The National Health Agency (NHA) on July 4, 2018 called on Public and Private Hospitals to get empanelled under the Ayushman Bharat programme, popularly known as Modicare, with the motto of service to mankind to achieve universal health coverage. The objective of the project is to improve access for the most vulnerable, unreached sections of the population and holistically address healthcare by covering prevention, promotion and ambulatory care at primary, secondary and tertiary levels.
NHA and Ayushman Bharat CEO Indu Bhushan while calling upon the stakeholders to partner with the mission through the empanelment process initiated on July 4 to enhance the accessibility, also urged the healthcare service providers to join the revolution in spirit and deed. Bhushan also requested the governments of all states and Union Territories to help the Ayushman Bharat - National Health Protection Mission (AB-NHPM) in garnering the support of hospitals and healthcare providers across the country for the path-breaking mission.
Regarding the advantages of empanelment, Ayushman Bharat Deputy CEO Dinesh Arora clarified that the mission provides financial protection to 10.74 crore deprived rural families and identified occupational categories of urban workers’ families as per the latest Socio-Economic Caste Census (SECC) data. It provides a cover for cashless hospitalization services of up to Rs 5 lakh per family per year.
However, facilities undertaking defined speciality packages will be required to satisfy additional requirements. Specific criteria are outlined for cardiology and cardio-thoracic vascular services, cancer care, neurosurgery, burns, plastic and reconstructive surgery, neonatal/paediatric surgery, polytrauma, nephrology and urology surgery.
The State Health Agencies (SHA) will start empanelling private and public healthcare service providers and facilities through State Empanelment Committees (SEC). At the district and block level, workshops will be held to brief on empanelment criteria, packages, processes and queries.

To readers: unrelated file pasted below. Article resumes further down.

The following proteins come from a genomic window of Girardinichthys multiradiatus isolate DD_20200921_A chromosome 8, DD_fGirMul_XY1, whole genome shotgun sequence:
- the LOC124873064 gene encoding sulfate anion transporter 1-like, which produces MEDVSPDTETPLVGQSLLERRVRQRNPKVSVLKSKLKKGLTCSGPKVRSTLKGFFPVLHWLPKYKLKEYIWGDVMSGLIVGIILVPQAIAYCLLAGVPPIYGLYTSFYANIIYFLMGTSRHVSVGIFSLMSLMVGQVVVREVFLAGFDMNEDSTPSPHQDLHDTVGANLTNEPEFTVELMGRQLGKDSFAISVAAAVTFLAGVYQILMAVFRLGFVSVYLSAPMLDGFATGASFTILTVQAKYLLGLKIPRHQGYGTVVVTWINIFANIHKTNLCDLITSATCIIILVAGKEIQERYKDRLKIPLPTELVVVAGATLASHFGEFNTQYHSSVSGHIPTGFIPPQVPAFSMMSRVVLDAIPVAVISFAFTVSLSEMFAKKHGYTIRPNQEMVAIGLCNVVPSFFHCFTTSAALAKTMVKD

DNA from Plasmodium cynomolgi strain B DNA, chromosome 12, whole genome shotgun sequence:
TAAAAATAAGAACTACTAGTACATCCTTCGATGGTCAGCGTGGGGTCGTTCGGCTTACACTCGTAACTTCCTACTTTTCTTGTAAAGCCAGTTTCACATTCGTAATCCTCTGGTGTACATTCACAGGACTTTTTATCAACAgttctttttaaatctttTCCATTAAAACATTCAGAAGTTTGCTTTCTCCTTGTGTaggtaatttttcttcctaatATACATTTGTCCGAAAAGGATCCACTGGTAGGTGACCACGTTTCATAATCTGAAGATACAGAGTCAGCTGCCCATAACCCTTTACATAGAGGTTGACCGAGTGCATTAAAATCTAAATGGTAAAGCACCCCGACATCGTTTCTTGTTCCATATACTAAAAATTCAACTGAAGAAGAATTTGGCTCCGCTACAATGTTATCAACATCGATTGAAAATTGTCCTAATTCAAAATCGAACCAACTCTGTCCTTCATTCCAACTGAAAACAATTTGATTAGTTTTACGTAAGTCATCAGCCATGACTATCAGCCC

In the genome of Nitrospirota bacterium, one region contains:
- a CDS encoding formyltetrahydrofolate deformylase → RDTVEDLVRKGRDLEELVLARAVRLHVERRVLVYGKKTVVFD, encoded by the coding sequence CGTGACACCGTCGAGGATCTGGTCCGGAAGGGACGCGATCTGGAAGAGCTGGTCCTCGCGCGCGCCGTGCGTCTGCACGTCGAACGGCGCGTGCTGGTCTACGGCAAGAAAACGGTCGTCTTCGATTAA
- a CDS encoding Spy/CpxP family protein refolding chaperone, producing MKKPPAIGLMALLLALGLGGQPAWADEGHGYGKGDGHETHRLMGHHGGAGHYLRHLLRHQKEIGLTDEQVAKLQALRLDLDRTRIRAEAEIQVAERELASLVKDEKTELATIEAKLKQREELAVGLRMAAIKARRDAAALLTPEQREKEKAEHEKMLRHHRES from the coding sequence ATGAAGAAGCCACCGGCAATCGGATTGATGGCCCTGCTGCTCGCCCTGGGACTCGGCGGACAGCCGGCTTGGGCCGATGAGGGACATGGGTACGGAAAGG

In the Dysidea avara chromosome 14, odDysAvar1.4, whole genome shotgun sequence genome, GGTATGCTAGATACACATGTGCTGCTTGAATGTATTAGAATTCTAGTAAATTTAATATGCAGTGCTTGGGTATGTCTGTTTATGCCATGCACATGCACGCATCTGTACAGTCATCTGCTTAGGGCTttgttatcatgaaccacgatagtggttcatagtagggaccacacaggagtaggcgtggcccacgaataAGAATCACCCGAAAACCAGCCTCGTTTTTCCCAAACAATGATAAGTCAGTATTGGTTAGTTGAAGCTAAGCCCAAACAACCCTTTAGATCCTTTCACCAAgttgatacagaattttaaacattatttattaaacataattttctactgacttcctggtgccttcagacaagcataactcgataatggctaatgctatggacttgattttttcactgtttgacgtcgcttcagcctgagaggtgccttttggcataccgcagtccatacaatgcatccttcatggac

Meghalaya does not have proper facilities especially the specific criteria mentioned and in most cases, patients are referred to outside, which further escalates the cost of treatment which many cannot afford. It is also reported that the number of Indians suffering from chronic kidney ailments has doubled in the past 15 years, and at present 17 in every hundred citizens suffer from some form of kidney disease. The experts noted that several Indian population-based studies in the past estimated that some 150-230 persons are suffering from End-Stage Kidney Disease (ESKD) in every million people, and about 2,20,000-2,75,000 new patients need Renal Replacement Therapy (RRT) every year.
The exact burden of chronic kidney diseases in India is still undefined, but its approximate prevalence is said to be 800 per million people (pmp). Consultant for Nephrology at Max Super Specialty Hospital, Sudeep Singh Sachdev, elaborating on kidney problems in children said early detection is necessary for a healthy lifestyle in children to combat preventable kidney damage that may include acute kidney injury.
Sachdev further clarified that difficulty in gaining weight for the child and poor growth, frequent body aches, urination difficulty or longer time in urinating, swollen face, legs, ankles while getting up in the morning are few symptoms of kidney problems.